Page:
4. Gorilla vs Jaguar: A jaguar will weigh about 2/3 the gorilla's weight.  Jaguars are the strongest cats pound-for-pound, and they have stocky bodies with short, powerful legs.  Their bite force is high enough to pierce turtle shells, caiman armor, and even the tough covering of armadillos.  Jaguars have the typical "big cat" attributes (speed, agility, athleticism, good weaponry, etc.), and often predate upon dangerous quarry (tapir, peccaries, etc.).  They typically bite through a victim's skull to dispatch it, but will also target the spine.  Gorilla are muscular animals with strong bites, 2-inch canines, and powerful forearms (spanning 8.5ft) that can be used to grab or strike.  These apes are usually peaceful and non-confrontational.  Gorillas aren't accustomed to taking on large animals of another species, but jaguars are.  Although these primates will fight to the death to defend themselves or their families, most confrontations don't involve serious physical contact (bluffing is usually enough).  An angry gorilla will likely succeed in intimidating a jaguar into a retreat in a realistic face-to-face scenario (the jaguar might not risk taking on a gorilla without an ambush), but a jaguar intent on completing a kill should be able to do so more times than not.  The jaguar's bite, claws, and killing experience will be enough to overcome the gorilla's size and strength in a serious battle.  The cat will close in on the gorilla and use its agility and quickness to find a good location to sink its teeth into.  Edge to jaguar.

5. If komodo dragons lived around hippos, would they be capable of preying on the hippos like they would with buffaloes?
A: Komodo dragons are powerful reptiles with claws suited for effective digging, a whip-like tail, and a dangerous bite with sharp teeth (up to 1" long) used to tear flesh.  It was once believed that the Komodo dragon's bite was effective in dispatching victims based solely on the presence of bacteria, but it is now known that the komodo also produces a toxin that can induce shock in its prey.  A Komodo dragon could successfully ambush an adult hippo in theory, but there would be some differences when compared with ambushing a buffalo.  Buffalo will usually flee or move away when bitten by a Komodo dragon, but a hippo (which is highly aggressive and territorial) will likely launch a counter-attack with its massive jaws that will prove lethal to the reptile.  Komodo dragons hunt on land (even though they often swim), and would need to wait for a young hippo to venture away from the water's edge to have a decent chance at a kill.  A Komodo dragon can kill an adult hippo (eventually) with a penetrating bite to an area on the mammal's body that doesn't have the 6" skin covering it, but the risk will be too high.  Once the 2 species become familiar with one another, the Komodo dragon will likely avoid the adults and only target lone sub-adults or babies.

6. Could the sting from a box jellyfish kill a Cape Buffalo?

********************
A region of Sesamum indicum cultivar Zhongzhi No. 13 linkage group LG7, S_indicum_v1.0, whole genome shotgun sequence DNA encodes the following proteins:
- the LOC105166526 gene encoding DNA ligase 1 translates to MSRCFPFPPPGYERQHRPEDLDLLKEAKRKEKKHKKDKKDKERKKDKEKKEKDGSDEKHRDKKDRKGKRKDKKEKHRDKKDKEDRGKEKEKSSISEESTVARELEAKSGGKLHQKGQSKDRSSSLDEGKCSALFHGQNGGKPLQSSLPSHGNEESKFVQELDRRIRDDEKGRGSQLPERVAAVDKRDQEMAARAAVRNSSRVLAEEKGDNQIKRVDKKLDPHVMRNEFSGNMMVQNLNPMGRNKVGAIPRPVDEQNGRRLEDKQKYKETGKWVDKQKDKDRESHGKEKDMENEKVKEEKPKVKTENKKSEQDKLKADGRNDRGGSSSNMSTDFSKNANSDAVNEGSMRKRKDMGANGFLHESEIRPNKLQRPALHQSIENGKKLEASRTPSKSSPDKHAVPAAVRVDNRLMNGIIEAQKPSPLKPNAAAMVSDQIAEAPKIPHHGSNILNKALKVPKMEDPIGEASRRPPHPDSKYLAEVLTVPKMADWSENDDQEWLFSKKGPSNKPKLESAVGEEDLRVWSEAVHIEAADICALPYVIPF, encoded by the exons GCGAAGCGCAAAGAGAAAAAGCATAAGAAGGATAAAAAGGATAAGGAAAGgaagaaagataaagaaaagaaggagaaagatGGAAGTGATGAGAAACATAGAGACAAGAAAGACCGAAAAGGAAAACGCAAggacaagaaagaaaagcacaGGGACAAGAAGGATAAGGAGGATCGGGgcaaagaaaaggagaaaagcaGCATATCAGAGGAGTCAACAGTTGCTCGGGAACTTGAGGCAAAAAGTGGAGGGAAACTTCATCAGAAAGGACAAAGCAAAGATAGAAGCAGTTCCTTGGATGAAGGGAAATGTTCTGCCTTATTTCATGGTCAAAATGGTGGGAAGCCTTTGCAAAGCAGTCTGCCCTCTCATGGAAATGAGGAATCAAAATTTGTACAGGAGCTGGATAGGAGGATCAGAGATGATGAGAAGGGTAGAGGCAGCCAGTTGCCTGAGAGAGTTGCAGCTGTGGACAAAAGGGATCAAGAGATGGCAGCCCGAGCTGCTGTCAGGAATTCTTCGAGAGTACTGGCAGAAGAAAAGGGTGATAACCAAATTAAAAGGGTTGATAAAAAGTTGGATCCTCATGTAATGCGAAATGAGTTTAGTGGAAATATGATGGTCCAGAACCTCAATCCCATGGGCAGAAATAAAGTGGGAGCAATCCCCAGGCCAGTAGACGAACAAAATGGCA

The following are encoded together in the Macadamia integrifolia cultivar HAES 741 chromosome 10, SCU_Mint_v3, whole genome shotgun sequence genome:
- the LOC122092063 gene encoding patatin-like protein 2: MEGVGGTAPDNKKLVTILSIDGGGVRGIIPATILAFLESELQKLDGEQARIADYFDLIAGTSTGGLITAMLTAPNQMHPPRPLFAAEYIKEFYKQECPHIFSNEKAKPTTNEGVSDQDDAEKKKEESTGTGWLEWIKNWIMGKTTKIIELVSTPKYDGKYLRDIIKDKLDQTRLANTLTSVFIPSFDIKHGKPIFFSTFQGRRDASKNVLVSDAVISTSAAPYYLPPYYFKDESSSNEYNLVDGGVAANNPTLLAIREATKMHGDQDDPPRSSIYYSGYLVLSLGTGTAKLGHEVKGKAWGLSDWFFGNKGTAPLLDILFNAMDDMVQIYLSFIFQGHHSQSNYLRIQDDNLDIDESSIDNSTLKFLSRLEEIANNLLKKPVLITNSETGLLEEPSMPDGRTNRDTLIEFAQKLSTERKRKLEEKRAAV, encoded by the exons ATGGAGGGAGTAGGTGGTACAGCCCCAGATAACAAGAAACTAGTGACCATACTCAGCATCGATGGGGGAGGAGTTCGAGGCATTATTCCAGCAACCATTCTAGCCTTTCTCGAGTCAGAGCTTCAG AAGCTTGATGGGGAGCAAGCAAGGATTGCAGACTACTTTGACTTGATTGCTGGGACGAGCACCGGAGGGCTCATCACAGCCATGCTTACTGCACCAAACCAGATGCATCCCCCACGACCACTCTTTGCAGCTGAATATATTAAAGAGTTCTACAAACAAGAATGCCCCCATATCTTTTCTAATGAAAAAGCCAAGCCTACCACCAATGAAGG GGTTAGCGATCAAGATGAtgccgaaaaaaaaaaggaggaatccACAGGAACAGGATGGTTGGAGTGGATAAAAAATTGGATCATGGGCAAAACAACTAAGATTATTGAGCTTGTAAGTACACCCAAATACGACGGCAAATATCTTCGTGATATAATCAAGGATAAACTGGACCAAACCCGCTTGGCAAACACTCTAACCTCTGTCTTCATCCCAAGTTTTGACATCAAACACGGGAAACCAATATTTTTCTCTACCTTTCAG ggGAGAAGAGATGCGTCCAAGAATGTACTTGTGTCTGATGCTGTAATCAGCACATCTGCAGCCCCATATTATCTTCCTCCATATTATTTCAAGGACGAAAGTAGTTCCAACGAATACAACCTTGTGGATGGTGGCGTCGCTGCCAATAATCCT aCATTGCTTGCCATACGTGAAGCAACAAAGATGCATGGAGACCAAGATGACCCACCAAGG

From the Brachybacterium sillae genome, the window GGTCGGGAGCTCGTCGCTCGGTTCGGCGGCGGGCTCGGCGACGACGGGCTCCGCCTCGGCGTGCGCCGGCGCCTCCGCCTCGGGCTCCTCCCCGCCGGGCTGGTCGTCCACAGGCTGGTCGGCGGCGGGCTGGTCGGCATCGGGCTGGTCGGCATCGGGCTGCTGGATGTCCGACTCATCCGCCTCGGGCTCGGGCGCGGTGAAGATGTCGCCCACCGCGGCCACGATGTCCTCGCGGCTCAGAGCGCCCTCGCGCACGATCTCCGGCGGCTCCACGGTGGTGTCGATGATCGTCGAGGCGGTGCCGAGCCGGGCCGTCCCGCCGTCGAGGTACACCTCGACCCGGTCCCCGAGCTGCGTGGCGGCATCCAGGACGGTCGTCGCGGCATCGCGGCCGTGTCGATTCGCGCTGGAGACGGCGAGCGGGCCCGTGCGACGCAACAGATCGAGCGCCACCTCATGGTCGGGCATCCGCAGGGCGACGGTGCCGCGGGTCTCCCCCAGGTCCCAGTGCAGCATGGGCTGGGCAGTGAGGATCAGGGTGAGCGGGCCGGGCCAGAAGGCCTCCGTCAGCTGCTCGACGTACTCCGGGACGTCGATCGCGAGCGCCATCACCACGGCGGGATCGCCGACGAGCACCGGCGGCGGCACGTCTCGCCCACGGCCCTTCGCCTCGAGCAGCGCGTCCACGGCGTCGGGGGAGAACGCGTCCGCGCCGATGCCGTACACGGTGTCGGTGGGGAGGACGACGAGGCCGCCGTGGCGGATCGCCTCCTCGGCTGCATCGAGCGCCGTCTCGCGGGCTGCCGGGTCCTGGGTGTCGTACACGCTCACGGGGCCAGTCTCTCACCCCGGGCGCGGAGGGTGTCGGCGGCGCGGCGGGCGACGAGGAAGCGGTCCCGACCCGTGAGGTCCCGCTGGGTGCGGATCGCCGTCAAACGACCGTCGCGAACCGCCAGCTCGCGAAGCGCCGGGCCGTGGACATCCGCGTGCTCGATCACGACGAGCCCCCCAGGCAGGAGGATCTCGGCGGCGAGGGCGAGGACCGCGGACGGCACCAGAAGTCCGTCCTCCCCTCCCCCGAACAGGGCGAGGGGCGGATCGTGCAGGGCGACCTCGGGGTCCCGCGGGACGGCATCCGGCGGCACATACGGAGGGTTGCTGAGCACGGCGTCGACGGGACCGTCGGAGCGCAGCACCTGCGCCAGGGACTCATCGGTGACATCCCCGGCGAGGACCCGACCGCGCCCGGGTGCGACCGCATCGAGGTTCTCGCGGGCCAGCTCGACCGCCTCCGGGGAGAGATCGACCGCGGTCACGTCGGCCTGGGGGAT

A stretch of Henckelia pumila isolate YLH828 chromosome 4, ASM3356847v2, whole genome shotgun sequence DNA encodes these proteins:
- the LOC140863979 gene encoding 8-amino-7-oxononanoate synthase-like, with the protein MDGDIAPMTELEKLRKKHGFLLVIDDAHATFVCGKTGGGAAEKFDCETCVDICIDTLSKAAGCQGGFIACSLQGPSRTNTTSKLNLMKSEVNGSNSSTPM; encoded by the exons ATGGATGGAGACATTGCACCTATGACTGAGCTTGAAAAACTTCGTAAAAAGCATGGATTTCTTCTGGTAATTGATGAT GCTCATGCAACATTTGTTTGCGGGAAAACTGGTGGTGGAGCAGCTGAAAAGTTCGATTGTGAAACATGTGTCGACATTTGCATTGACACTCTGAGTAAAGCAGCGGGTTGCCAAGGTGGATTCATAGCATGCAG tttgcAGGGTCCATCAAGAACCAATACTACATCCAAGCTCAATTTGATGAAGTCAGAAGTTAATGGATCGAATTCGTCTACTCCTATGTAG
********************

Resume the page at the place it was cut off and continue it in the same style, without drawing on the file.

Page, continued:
A: I think it could, but conditionally.  Several online articles I've come across state that a box jellyfish has enough venom to kill 60 humans.  Let's say the average human weighs about 180lb.  That would be over 5 tons of mammal that could be potentially killed by a full envenomation by a box jellyfish.  A large Cape buffalo typically doesn't exceed 1,500lb, which is well below the 5-ton amount.  A Cape buffalo will probably be somewhat more resistant (pound-for-pound) to most toxins than a human will be, but that difference won't likely be enough to keep the bovid safe from a full venom dose by a box jellyfish.  The king cobra's venom isn't as powerful as the box jellyfish's venom, yet the snake is capable of killing an adult elephant with its bite.  However, a couple of other online articles state the king cobra can kill 20 humans with the venom of one bite.  That's about 3,600lb of mammal, which is much less than what a 6-ton elephant will weigh.  I don't have a comparison of how much more (or how much less) venom a king cobra can inject than a box jellyfish, so I'm not sure.  The hide of a Cape buffalo is much tougher than the skin of a human, so the sting of the jellyfish might not affect it as much because the full amount of venom might not even get into the bovid's bloodstream.  I think that if a Cape buffalo was swimming in the waters inhabited by the box jellyfish and was stung by one, it would probably initially survive more times than not.  I don't believe all of the venom released by the jellyfish's tentacles will actually make it through the buffalo's skin enough to give it a lethal dose on most occasions (I could be wrong, however, because the tiny "projectiles" called nematocysts that are fired into the victim are done so with a lot of force).  If all the venom is injected, I think we have a dead buffalo.  I just don't think all of it will get through every time.  If some venom gets through and the buffalo initially survives, it may eventually succumb to the toxin's effect, but recovery may be a possibility too.  I don't know for sure, though.